One of the things they figured out was that by watering in the fall, yet still maintaining the minimum required flow, allowed for water recharge throughout the winter and into the next summer from shallow underground reserves. This isn't necessarily possible in all valleys but the Ruby Valley is the right shape and has a shallow bedrock that ensures that water flows back to the streambed. That recharge also helps to keep the river cooler because it's ground water or springs, which we know is good for trout.
Another thing the Ruby has going for it is that about 95% of the landowners are on board with the plan and they've never really had to legislate anything or appoint a water commissioner. They just call each other up and discuss the flow and if it gets too low, the ranchers decide together, how much water they should cut back. If everyone gives up 5%, that's usually enough to bring the flows back to where they need to be. No one ranch takes the brunt of a water shut-down and the fish are happy.
Again, the Ruby is a unique system and benefits from a few variables that other systems don't have. Back in the 1930's, the State Water Conservation Board; now the State Water Projects Bureau, proposed the building of the Ruby Dam and subsequent reservoir. The water in that reservoir is marketed to local landowners and other water users. One of those such users is Kennedy's Ruby Valley Ranch located on the lower part of the Ruby River. According to Dan, when the river get's lower than what they would like to see, they spend down their water shares, releasing water out of the reservoir but they don't draw it out of the river for irrigation. Other local landowners also have shares of that water they use in emergency situations but it's always done to maintain that minimum water flow in the river.
Now if you remember, the Kennedy's were the one's that tried to get their bridge access shut down to recreational users of the river. They have spent tons of money on litigation in order to keep their little piece of paradise exclusive to their guests. It hasn't worked yet but I've heard they are going to keep fighting so let's not give them too much credit for their ultraistic conservation efforts. In fact, if you go to the Ruby River, you'll notice that there is pretty good access to the river via the numerous leases the State has with many of the other land owners including the ranch Dan manages. This shows these ranchers do care about conservation and access for all. It also shows support for our industry; tourism and travel.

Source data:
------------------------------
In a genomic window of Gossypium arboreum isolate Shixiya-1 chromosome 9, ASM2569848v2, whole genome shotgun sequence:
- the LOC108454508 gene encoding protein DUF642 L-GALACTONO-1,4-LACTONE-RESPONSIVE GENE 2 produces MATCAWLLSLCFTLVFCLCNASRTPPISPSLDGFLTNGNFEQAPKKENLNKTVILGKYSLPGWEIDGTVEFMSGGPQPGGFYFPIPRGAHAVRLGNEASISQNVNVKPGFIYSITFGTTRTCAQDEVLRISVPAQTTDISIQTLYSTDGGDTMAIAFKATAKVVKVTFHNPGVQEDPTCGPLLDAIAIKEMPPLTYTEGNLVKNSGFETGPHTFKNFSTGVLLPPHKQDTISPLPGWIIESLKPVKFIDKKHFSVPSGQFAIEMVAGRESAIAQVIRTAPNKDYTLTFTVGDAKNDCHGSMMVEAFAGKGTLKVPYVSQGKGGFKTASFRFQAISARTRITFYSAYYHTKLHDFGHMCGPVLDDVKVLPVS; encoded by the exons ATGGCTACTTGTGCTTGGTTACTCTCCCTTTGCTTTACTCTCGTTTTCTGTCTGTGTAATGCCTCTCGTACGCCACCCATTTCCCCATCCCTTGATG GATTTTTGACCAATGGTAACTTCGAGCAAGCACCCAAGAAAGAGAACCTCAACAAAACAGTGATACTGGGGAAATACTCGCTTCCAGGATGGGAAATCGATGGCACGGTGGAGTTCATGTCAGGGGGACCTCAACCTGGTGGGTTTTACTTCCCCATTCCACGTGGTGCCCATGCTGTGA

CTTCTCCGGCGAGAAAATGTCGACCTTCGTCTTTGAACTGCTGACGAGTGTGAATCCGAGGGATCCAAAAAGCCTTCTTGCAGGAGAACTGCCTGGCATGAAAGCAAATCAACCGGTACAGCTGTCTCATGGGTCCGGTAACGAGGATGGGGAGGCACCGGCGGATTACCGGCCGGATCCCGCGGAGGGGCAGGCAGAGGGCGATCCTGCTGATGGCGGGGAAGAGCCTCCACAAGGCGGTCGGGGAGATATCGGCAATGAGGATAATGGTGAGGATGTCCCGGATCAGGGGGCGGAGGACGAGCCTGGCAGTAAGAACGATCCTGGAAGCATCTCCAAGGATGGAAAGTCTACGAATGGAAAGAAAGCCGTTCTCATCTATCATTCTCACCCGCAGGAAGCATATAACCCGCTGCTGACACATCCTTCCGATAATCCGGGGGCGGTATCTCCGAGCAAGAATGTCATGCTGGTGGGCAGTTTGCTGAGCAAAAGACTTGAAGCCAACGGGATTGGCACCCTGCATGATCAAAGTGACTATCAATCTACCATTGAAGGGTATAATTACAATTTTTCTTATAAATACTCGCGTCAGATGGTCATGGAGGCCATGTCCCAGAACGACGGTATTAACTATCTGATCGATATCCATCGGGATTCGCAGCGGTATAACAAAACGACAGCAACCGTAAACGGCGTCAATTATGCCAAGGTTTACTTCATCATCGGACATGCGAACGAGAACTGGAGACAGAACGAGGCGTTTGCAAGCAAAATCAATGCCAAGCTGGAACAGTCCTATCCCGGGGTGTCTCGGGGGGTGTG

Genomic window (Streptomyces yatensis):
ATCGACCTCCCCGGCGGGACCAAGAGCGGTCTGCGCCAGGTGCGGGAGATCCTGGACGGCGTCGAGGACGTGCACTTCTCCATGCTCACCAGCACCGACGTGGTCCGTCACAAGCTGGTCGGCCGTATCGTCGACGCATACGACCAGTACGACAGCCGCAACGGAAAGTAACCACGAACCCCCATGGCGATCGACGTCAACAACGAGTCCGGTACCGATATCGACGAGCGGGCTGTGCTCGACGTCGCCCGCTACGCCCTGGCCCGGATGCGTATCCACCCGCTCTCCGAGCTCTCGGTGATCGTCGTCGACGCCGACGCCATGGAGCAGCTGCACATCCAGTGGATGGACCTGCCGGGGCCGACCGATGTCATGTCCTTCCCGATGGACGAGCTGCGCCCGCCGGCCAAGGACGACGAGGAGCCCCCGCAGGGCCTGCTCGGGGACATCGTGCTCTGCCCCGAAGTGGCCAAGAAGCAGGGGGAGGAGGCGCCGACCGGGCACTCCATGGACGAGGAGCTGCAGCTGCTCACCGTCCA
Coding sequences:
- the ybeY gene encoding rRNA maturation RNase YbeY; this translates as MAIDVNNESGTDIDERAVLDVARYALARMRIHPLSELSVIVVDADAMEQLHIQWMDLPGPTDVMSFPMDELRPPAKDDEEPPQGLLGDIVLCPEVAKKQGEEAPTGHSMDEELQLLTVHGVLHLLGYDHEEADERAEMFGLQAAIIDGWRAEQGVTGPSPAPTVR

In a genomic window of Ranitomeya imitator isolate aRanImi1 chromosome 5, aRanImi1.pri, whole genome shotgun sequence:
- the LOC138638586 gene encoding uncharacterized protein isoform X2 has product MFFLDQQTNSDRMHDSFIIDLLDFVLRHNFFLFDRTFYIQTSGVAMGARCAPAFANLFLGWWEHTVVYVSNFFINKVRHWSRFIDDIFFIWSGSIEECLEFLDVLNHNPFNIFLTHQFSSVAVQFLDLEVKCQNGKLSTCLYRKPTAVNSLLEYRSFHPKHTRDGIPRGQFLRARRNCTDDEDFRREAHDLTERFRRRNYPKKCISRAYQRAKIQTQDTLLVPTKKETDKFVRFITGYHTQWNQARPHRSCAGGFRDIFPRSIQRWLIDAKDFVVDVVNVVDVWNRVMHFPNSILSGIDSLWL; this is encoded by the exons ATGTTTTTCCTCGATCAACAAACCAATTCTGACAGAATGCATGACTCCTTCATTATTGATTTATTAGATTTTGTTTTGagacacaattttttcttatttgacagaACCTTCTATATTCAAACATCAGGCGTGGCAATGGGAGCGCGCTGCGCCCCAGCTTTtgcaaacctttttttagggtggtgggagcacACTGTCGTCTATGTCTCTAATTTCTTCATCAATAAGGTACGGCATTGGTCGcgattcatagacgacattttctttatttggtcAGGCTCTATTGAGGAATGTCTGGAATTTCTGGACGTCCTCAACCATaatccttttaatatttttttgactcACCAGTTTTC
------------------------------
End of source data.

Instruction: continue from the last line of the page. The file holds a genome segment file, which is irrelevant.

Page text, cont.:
Don't get me wrong, the ranchers aren't going to just give up their rights and they are getting paid for the leases for access sites. They need to make a living too but I think this shows where we have opportunities for not just coexisting but actually collaborating on projects where both industries benefit and they can participate in our industry as well. And that's the point; where we can present opportunities for landowners to prosper as participants in the industry, we have a lot better chance of getting them on board for finding solutions to many of the issues we're facing concerning the health of our rivers.
On my drive I wondered about the chance that reservoirs could be built in watersheds such as the Boulder River. I've done a little research and have learned that when the Ruby Dam was built, 21 other dams were also built across the state in order to address water issues. That was in 1938. When I think about building such a huge project, it seems a little overwhelming but it shows that it can be done. And now with bigger and better equipment, and what we've learned about the watersheds and these ecosystems, I wonder what it would take to build more reservoirs for the sake of preserving the health of the rivers? It seems like we are blaming and pointing fingers and want people to give up something, which we probably do need some giving by the landowners but I wonder if we could use the Ruby as an example of how we might address these water issues without having one side have to give up everything? It's just a thought.
Keep 'em where they live...
P.S. I did hunt down in the Ruby Valley. I'll have to talk about that next time.